How has America changed since the 1970's?Can someone compare present history with history since the 1970's? What are some similar issues?

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litteacher8's profile pic

litteacher8 | High School Teacher | (Level 3) Distinguished Educator

Posted on

In some ways, we have the exact same problems they faced in the 1970s. We have outrageous gas prices and gas guzzling cars. We have greedy, corrupt banks thar take advantage of and basically stole from their customers with no consequences to the leaders.
brettd's profile pic

brettd | High School Teacher | (Level 2) Educator Emeritus

Posted on

I don't hear the racial and ethnic jokes and slurs nearly as much as I did when I was a kid in the 1970s.  I think we've made significant progress since then.  We're also much, much more dependent on foreign oil than we were then, the environment hs progressed in some areas and slipped in others, and we have more than 100 million more people living within our borders.

alohaspirit's profile pic

alohaspirit | Middle School Teacher | (Level 2) Assistant Educator

Posted on

There has been alot of social change as far as provided more equal rights for different races, but also for the disabled.  There has been more government programs that have helped to insure the citizens such as welfare.  Education has been federalized with the No Child Left Behind.  Our view of war has not changed much, many have said that this approach to the Iraq War is not very different from Vietnam.  Overall each decade we are seeing more awareness of our people, the environment, and the global community.

amy-lepore's profile pic

amy-lepore | High School Teacher | (Level 1) Educator Emeritus

Posted on

Interesting how so much of what was on the minds of Americans in the 1970's is still on the minds of Americans in 2008!  I would add that racism is still very much a problem and that government programs like food stamps, HUD housing, and welfare doesn't do much to alleviate it.  In fact, it may exacerbate the issue by making those who are not qualifying for these programs yet do not make enough to live on (for instance, single-parent households whose income is minimum wage but who may actually own their home) angry at those people who are regularly supported by government programs on a long-term basis.

timbrady's profile pic

timbrady | College Teacher | (Level 1) Educator

Posted on

Vietnam was a mess, but I think it was a political disaster rather than a military one.  Every military person I know thinks we could have won in Vietnam except for politics.  Here's something that I find interesting.  Politicans claim to be very sensitive to what WE want in regards to Iraq; they pay virtually no attention to anything else what we "want."  Most of the country is pro-drilling, anti-abortion, pro-balanced budget ... but none of that happens.  Most of us (including and especially me) don't  know why we remain in Iraq, and I suspect that everyone would like to get out of there as soon as possible ... the question is how we do it without making the situation worse (eg. a Civil War that might leave forces very much against our best interests in charge)  --- maybe this is unavoidable.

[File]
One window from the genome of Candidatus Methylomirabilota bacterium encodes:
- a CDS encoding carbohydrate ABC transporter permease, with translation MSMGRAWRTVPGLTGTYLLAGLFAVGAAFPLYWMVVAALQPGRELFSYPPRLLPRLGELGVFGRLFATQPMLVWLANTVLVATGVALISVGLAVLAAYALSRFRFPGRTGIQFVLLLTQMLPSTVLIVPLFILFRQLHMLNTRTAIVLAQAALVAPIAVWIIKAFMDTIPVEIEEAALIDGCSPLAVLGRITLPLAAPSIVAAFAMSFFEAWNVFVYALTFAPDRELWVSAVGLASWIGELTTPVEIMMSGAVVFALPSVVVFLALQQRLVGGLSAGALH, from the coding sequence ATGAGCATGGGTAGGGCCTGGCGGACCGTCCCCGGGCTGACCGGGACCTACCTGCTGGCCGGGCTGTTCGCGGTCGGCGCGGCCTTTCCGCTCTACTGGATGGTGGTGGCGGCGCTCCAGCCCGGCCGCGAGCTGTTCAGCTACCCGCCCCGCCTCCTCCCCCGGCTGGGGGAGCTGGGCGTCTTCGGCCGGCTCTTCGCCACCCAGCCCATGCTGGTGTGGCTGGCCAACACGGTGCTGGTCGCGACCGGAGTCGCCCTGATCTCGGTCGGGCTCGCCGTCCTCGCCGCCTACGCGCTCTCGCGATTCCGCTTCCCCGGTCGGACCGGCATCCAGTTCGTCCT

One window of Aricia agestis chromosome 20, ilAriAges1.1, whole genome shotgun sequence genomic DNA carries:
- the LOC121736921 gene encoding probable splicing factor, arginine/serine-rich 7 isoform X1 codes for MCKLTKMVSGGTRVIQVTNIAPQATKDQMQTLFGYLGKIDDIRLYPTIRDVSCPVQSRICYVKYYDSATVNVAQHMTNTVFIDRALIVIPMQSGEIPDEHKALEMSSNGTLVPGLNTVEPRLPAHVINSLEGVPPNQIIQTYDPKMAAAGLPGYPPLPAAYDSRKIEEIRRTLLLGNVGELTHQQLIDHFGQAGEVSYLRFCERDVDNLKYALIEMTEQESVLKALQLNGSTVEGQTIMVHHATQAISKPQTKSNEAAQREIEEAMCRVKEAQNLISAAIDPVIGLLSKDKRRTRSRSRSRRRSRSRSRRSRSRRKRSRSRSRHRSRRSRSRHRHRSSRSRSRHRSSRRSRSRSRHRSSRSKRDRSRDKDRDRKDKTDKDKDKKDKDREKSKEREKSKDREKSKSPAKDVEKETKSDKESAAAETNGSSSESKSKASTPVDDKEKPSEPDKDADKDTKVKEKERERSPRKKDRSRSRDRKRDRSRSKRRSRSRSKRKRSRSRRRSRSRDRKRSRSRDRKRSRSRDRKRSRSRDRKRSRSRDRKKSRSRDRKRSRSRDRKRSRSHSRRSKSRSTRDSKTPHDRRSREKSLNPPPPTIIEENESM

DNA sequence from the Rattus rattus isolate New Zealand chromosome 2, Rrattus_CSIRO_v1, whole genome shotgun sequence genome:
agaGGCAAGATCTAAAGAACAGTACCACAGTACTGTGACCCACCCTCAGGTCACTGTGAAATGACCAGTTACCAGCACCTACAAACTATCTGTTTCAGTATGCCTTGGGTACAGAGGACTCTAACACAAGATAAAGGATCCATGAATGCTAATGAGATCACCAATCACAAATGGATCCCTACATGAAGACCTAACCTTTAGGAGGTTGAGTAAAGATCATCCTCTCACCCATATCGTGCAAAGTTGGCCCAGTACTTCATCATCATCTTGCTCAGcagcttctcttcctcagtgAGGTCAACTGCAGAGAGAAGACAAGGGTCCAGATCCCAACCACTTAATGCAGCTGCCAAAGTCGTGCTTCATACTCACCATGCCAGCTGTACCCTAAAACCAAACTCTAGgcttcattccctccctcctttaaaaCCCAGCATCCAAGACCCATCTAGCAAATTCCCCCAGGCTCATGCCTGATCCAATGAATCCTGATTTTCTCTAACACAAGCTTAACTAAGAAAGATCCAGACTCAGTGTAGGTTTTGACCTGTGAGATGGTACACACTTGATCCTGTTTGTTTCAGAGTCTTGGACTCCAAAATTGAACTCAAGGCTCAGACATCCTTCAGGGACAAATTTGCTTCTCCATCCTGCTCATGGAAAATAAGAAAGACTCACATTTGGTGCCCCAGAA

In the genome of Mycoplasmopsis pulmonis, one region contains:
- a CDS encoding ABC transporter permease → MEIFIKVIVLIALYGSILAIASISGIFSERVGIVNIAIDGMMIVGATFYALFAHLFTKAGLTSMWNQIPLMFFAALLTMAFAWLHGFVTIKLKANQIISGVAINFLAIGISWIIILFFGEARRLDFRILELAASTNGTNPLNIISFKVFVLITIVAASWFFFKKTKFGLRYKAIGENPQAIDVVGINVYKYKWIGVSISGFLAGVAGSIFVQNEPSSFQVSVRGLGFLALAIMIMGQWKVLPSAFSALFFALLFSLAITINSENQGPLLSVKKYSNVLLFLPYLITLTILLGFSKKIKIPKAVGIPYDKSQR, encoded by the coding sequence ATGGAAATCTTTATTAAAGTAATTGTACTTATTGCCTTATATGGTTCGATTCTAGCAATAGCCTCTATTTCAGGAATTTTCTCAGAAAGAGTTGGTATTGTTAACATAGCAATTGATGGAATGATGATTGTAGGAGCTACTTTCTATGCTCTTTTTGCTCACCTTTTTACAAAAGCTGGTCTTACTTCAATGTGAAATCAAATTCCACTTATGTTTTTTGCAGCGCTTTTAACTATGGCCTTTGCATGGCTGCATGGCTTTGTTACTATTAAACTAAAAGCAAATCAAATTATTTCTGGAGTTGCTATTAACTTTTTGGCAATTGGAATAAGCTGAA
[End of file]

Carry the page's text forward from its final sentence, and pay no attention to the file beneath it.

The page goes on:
So to answer the question, it seems that, as someone once said, all we learn from history is that we don't learn anything from history ....

alexb2's profile pic

alexb2 | eNotes Employee

Posted on

One thing very much on people's minds in the 1970's was America's addiction to oil, especially foreign oil. This came to a head during OPEC's embargo during the 1973 oil crisis. At the time there was a lot of discussion about ending America's dependence on foreign oil and investing in alternative energy sources. In 1977, then President Jimmy Carter installed solar panels at the White House.

We see many of the same issues today, although the focus now is on both terrorism and how it might be funded by oil monies, and the high cost of fuel.

engtchr5's profile pic

engtchr5 | High School Teacher | (Level 3) Associate Educator

Posted on

During the early 70s, we as a country were still largely involved in Vietnam, where we sent our military to fight the Vietcong, or VC, for short. The Vietnam War cost thousands upon thousands of military lives, and equally as many US dollars. In the end, the conflict proved to be a political quagmire, as US Forces became bogged down in a military situation that never reached a concrete resolution. It is thought that veterans remain in Vietnam even today, labeled as prisoners of war or as missing in action.

In comparison, our involvement in modern-day Iraq has been likened to Vietnam because no member of the public is entirely certain why we are choosing to remain there. While politicians tell us that we are helping to secure Iraq's future democracy, the court of public opinion seems to swing in favor of withdrawal, whether immediate or long-term. We helped Iraq in a limited number of ways, eradicated certain terrorist threats, and now, we remain there to "help out." One central reason that we never saw a successful end to Vietnam was because, like the Iraq scenario, we overstayed our welcome.

 

katromero's profile pic

katromero | Student, Undergraduate | (Level 2) eNoter

Posted on

Thanks so much everyone.  Those were great responses.

Thank you :)

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